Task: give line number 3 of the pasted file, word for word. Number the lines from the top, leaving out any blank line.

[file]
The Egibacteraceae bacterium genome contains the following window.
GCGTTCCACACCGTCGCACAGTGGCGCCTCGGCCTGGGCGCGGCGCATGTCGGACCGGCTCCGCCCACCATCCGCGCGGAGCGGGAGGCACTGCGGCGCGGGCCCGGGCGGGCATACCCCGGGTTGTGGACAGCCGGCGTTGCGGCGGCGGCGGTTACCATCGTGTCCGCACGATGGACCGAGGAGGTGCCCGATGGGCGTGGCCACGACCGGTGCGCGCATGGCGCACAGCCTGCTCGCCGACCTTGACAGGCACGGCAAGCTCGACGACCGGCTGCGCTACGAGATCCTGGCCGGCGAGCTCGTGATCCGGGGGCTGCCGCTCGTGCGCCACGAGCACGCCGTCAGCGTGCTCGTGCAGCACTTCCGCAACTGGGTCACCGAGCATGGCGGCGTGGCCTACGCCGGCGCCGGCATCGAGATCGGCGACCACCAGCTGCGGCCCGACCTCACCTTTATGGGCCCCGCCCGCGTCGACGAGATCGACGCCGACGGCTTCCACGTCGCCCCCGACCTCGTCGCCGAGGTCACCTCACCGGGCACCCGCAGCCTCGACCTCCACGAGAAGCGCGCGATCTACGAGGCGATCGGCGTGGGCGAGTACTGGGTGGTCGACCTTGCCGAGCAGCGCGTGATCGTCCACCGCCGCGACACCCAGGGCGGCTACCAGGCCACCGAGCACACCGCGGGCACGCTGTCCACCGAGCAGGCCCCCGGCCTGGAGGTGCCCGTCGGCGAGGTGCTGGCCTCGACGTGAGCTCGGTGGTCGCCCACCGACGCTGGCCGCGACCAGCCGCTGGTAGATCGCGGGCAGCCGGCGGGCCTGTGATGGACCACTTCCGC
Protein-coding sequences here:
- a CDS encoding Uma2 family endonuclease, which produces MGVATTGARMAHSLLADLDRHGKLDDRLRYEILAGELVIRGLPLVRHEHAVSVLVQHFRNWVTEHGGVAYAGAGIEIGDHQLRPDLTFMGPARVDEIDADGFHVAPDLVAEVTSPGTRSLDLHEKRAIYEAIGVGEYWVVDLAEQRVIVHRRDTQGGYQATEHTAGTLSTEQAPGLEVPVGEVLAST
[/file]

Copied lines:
Protein-coding sequences here: